Why aren't gay and lesbian audiences more supportive of these films? In part, queer cinema is becoming a victim of its hard-won visibility: As more and more "out" movies proliferate, it becomes more difficult for an individual gay film to find a foothold. "The market has become flooded," observes Marcus Hu, copresident of the indie-minded distribution company Strand Releasing, which will soon release the teenage coming-out film Edge of Seventeen to art houses. "There are a lot of mediocre gay movies out there, and ticket buyers are just becoming more choosy."
Gay audiences raised on Hollywood fare are also as starry-eyed as anyone else. Apart from whatever Oscar boost Gods and Monsters finally ends up with, there were only two modest hits among 1998's gay lineup--one indie and one studio offering--and both boasted high-profile actresses. The Opposite of Sex, starring Christina Ricci as a teenage seductress who sets her sights on her gay half brother's boyfriend, collected a tidy $5.9 million--almost three times the total of its nearest gay-indie competitors. And 20th Century Fox's The Object of My Affection, starring Friends' Jennifer Aniston as a single mother who sets her sights on her gay roommate, picked up $29 million--almost as much coin as Aniston's previous movie, the straight romantic comedy Picture Perfect. And in keeping with the existing pattern, both films had heterosexual lead characters, unlike Billy's or High Art.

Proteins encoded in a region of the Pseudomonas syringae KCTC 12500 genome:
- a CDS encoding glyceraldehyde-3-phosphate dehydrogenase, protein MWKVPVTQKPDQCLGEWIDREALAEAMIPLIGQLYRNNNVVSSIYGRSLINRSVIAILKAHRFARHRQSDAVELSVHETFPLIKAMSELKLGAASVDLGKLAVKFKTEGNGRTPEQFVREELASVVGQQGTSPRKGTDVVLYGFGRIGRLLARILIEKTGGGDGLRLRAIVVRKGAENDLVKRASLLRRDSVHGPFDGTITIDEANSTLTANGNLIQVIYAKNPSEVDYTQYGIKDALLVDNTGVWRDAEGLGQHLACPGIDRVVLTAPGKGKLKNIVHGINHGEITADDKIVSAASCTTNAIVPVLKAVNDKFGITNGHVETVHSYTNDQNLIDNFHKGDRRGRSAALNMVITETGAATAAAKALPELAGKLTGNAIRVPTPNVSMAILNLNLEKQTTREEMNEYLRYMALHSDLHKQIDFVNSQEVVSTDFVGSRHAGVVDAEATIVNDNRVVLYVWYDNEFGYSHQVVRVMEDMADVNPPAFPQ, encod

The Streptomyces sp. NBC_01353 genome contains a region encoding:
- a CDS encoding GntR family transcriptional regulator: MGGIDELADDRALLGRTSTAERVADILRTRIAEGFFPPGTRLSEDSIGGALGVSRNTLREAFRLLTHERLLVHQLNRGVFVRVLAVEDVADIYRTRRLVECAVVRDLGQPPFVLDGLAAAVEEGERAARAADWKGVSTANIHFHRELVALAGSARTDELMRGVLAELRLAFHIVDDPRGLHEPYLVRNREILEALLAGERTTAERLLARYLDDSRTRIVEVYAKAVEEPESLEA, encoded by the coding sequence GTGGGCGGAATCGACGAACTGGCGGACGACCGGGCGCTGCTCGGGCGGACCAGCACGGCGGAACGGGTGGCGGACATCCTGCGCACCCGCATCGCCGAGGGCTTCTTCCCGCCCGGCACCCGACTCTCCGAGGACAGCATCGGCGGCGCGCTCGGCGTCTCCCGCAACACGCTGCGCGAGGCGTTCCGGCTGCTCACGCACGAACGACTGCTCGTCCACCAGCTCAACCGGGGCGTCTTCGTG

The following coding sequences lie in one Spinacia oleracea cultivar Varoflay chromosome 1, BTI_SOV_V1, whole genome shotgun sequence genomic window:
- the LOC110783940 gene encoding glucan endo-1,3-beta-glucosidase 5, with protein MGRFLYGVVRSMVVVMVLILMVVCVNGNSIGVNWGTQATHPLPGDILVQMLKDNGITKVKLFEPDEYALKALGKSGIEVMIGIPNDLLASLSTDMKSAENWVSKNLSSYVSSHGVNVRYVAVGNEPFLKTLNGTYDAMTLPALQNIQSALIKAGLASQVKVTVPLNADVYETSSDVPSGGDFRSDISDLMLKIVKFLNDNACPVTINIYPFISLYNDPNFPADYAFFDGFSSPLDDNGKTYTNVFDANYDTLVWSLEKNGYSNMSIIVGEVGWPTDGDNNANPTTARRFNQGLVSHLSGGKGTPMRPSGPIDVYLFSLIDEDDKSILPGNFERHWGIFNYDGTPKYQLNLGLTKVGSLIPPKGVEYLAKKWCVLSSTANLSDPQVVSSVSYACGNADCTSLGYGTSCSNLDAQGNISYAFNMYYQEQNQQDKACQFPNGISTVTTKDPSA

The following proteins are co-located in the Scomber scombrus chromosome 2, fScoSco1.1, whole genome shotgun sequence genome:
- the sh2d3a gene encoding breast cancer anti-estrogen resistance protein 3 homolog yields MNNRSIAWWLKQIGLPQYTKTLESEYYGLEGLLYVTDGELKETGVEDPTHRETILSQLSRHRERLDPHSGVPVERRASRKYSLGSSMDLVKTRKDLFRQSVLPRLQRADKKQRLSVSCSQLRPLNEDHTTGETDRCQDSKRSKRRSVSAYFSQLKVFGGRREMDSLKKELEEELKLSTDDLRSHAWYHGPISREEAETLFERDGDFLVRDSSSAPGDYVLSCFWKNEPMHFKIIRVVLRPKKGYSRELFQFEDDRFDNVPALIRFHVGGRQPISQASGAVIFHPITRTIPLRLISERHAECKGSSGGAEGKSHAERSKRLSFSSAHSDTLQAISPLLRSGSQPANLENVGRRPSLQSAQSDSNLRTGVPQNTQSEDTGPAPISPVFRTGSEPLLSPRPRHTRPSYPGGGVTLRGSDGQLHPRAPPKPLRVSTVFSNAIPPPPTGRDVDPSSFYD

Gay movies face a further demographic hurdle: They must do most, if not all, of their business in the handful of urban areas where gay (and gay-friendly) ticket-purchasing power is concentrated. "There are those pictures that play just in the cities, and then you have those pictures that are able to go more into the hinterlands," explains Sony Pictures Classics copresident Michael Barker. For example, Sony's Wilde, which starred Stephen Fry as the epigram-spouting Oscar, on its way to an eventual $2.2 million gross, "performed really well in the top 12 cities," according to Barker. "But after we got past the top 12 to 15 cities, it didn't play as well."
In contrast, The Opposite of Sex did significant business in the top 50 markets. But in more rural areas, it too encountered resistance. "In smaller towns the newspapers ignored feature coverage of the film," says Barker. "One reason is they tend to gravitate toward bigger studio films, but the other reason is they didn't want to deal with the subject matter of the film."
So is the glass half full or half empty? It's all a matter of perspective. Certainly without its core gay constituency, Ma Vie en Rose, a tiny French picture about a preteen cross-dresser, would never have rung up $2.3 million, a fortune for a foreign-language film. "A small [gay] film actually has a built-in audience," argues Barker. "A lot of small films never even reach that [$2-million] level."